Aspartame: Is aspartame safe during pregnancy?
I am 24 weeks pregnant and just realized that the yogurt I have been eating contains aspartame. Is this safe to eat while pregnant?Question:
Aspartame is a sweetener used as a replacement for sugar in many foods because it is about 200 times sweeter than sugar; therefore, the quantity needed is a lot less. Many people have questioned the safety of aspartame, and many studies have been performed.
The Food and Drug Administration (FDA) has stated that aspartame is safe for the general public. The American Dietetic Association printed a report on sweeteners in July of 1993 stating the use of aspartame during pregnancy is safe. There are two concerns that come to my mind in regard to eating foods with aspartame while pregnant. One is PKU, or phenylketonuria. This is an inborn error of metabolism, where a person cannot properly metabolize phenylalanine. I don't believe this is an issue for you because you would know by now if you suffer from this metabolic disorder. My second concern is the fact that aspartame is used in foods instead of sugar in order to cut calories. It is advised to not feed children foods with aspartame because of their high caloric needs. During pregnancy, you also have high caloric needs. Hearing that you eat a low-calorie yogurt worries me that you may be watching your caloric intake a little too closely. I just want to advise you to make sure you are getting enough calories, and that about 30 percent of them come from fat. At your stage in pregnancy, you should probably be gaining about one pound per week if you were at a good weight for your height before pregnancy.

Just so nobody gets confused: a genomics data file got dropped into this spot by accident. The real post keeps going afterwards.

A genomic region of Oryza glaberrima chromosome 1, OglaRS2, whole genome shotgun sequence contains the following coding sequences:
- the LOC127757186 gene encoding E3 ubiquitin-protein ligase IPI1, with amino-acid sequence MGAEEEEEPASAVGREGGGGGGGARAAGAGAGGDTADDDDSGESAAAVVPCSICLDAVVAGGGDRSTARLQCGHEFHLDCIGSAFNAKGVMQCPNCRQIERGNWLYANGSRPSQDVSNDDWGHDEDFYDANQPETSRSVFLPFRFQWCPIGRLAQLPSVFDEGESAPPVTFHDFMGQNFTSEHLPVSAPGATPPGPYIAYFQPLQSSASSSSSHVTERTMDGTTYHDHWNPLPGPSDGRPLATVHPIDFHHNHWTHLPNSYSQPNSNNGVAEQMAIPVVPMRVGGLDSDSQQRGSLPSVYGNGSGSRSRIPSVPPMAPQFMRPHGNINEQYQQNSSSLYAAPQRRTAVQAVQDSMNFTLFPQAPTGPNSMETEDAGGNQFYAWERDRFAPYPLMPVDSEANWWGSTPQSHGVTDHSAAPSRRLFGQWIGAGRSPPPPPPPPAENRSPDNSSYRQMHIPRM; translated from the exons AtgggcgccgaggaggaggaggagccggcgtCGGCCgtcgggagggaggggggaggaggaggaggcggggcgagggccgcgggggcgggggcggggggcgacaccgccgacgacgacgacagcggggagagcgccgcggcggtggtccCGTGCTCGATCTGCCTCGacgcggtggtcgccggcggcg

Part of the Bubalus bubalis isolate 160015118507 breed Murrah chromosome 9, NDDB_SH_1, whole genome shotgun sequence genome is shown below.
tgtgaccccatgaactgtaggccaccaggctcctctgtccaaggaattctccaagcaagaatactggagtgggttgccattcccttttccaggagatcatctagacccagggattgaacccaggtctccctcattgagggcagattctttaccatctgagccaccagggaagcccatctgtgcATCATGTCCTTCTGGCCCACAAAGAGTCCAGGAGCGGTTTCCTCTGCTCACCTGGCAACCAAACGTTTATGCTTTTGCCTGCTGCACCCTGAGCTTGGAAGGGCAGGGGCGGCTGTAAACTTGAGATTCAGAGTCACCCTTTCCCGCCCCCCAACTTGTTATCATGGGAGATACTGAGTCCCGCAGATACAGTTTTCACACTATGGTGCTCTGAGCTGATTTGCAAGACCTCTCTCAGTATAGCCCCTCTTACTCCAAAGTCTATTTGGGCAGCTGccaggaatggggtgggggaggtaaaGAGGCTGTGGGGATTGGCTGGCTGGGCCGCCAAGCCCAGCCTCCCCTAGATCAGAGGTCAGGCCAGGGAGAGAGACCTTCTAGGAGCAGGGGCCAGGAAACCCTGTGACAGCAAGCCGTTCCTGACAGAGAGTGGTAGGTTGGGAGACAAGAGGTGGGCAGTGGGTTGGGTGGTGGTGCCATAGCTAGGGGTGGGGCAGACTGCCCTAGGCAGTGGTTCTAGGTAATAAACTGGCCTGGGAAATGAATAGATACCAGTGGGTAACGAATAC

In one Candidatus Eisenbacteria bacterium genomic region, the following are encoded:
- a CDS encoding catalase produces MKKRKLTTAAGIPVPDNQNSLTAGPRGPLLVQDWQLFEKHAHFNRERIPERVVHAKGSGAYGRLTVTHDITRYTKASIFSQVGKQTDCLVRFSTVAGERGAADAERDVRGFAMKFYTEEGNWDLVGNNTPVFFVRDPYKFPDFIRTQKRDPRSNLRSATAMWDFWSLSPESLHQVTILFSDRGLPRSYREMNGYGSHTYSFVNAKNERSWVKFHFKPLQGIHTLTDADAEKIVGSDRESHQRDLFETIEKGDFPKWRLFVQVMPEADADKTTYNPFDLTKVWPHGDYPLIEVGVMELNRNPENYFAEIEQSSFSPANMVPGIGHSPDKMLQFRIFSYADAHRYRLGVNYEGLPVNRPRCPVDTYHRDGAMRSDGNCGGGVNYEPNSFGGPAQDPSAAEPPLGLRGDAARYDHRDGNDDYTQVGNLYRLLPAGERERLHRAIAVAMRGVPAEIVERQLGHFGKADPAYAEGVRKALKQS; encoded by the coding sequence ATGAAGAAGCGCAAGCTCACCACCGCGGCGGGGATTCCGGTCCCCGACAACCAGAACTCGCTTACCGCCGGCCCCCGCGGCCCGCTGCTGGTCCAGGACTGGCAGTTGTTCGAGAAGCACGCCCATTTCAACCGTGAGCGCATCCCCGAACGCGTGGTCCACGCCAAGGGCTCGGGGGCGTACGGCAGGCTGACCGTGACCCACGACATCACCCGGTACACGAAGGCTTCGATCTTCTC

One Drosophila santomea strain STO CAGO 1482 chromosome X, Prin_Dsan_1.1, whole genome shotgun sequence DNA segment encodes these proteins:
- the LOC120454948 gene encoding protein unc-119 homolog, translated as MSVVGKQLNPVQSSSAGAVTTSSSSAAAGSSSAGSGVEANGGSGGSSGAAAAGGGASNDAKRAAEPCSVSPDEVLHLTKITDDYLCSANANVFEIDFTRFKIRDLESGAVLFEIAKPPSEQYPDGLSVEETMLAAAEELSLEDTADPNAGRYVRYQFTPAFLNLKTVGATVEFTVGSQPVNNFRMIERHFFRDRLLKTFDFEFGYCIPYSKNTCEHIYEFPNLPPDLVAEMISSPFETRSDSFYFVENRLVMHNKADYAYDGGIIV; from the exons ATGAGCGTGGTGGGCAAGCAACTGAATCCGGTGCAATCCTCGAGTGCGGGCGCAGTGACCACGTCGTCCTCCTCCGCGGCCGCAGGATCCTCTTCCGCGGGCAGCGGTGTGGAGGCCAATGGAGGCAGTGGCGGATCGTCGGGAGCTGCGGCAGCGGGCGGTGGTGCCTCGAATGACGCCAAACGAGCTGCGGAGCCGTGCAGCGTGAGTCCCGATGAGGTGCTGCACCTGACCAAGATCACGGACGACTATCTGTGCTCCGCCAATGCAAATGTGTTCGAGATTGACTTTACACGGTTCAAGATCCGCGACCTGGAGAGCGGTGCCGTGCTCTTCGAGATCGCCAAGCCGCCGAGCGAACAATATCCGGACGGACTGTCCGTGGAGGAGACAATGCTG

Aspartame is made up of two amino acids: aspartic acid and phenylalanine. Amino acids make up proteins. Don't be confused, though -- aspartame is not a protein. The chemical configuration of aspartame is different from that of a protein. When aspartame is digested, it is broken down into aspartic acid, phenyalanine and methanol, substances that can actually be found in "natural" foods. For example, the same substances can be found in milk, fruits and vegetables. Actually, many of these "natural" foods have higher amounts of aspartic acid, phenylalanine and methanol because aspartame is used in such small quantities. Some of the breakdown products may cross the placenta, but studies show that the amount is insignificant, and therefore, determined to be safe.
Eating foods with aspartame is a personal choice. Some people feel it is safe because the results of studies show that to be the case. Others choose not to eat foods with aspartame because of situations in the past where the government ruled that a food additive was safe and then did some more studies and changed their minds. The final decision is yours -- if your pregnancy is going all right and you feel good with your choice, then those are the most important things.Answer: